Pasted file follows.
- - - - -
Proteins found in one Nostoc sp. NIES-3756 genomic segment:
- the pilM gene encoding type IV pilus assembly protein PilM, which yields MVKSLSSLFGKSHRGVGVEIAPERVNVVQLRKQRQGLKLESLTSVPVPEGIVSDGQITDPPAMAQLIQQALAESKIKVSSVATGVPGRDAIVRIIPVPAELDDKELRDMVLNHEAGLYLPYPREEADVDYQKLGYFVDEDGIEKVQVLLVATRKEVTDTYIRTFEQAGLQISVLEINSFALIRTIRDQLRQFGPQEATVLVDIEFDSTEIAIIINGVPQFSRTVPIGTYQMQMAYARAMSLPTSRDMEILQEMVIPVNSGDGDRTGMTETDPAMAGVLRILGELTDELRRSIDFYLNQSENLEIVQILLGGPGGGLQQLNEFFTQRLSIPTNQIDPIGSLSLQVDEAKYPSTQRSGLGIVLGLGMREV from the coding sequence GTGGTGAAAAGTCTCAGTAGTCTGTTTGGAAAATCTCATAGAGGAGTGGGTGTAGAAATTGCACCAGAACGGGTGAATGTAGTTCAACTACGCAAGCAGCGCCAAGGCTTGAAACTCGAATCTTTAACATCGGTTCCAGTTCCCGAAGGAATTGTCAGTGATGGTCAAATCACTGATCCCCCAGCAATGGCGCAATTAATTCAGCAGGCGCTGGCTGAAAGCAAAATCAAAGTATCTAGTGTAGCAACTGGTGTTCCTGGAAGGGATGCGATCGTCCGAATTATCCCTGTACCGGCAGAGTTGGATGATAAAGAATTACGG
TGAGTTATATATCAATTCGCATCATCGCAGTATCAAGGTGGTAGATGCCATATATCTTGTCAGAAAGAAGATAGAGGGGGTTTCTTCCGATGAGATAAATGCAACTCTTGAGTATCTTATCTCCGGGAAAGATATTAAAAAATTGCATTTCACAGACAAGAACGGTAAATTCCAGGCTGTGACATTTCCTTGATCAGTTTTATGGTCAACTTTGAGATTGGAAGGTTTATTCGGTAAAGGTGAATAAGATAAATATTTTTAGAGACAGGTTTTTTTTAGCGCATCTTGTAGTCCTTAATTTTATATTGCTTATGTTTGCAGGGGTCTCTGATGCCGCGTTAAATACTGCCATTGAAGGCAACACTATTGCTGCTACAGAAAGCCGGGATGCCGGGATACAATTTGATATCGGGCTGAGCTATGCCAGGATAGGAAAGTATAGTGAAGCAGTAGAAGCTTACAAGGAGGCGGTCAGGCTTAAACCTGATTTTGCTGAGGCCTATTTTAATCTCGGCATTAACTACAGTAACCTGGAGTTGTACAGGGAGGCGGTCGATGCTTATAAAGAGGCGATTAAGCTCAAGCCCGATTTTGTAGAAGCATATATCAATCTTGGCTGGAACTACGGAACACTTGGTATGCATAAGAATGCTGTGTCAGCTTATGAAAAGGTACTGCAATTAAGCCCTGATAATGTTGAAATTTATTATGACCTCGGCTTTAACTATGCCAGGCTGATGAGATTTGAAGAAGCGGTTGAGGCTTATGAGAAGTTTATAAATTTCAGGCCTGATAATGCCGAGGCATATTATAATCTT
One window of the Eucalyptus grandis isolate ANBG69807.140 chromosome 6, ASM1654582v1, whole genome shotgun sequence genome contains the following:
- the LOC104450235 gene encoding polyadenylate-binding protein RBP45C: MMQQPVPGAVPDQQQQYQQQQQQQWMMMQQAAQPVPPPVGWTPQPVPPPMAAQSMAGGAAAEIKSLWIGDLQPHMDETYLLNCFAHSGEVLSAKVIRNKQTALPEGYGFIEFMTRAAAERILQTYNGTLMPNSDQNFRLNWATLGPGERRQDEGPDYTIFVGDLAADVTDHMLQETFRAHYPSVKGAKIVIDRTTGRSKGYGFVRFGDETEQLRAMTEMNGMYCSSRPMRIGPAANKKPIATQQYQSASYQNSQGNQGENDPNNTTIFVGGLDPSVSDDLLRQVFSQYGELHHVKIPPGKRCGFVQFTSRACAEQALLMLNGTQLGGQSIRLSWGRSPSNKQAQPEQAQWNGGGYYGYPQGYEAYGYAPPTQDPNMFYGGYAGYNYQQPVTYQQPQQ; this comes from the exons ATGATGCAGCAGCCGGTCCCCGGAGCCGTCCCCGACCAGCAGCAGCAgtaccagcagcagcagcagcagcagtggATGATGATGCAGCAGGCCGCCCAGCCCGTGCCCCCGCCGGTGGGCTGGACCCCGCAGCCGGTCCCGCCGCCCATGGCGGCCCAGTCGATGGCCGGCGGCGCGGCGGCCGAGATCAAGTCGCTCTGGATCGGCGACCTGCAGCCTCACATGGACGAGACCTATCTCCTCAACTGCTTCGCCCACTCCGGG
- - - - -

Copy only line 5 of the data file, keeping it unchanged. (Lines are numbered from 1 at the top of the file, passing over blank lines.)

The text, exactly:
- the LOC104450235 gene encoding polyadenylate-binding protein RBP45C: MMQQPVPGAVPDQQQQYQQQQQQQWMMMQQAAQPVPPPVGWTPQPVPPPMAAQSMAGGAAAEIKSLWIGDLQPHMDETYLLNCFAHSGEVLSAKVIRNKQTALPEGYGFIEFMTRAAAERILQTYNGTLMPNSDQNFRLNWATLGPGERRQDEGPDYTIFVGDLAADVTDHMLQETFRAHYPSVKGAKIVIDRTTGRSKGYGFVRFGDETEQLRAMTEMNGMYCSSRPMRIGPAANKKPIATQQYQSASYQNSQGNQGENDPNNTTIFVGGLDPSVSDDLLRQVFSQYGELHHVKIPPGKRCGFVQFTSRACAEQALLMLNGTQLGGQSIRLSWGRSPSNKQAQPEQAQWNGGGYYGYPQGYEAYGYAPPTQDPNMFYGGYAGYNYQQPVTYQQPQQ; this comes from the exons ATGATGCAGCAGCCGGTCCCCGGAGCCGTCCCCGACCAGCAGCAGCAgtaccagcagcagcagcagcagcagtggATGATGATGCAGCAGGCCGCCCAGCCCGTGCCCCCGCCGGTGGGCTGGACCCCGCAGCCGGTCCCGCCGCCCATGGCGGCCCAGTCGATGGCCGGCGGCGCGGCGGCCGAGATCAAGTCGCTCTGGATCGGCGACCTGCAGCCTCACATGGACGAGACCTATCTCCTCAACTGCTTCGCCCACTCCGGG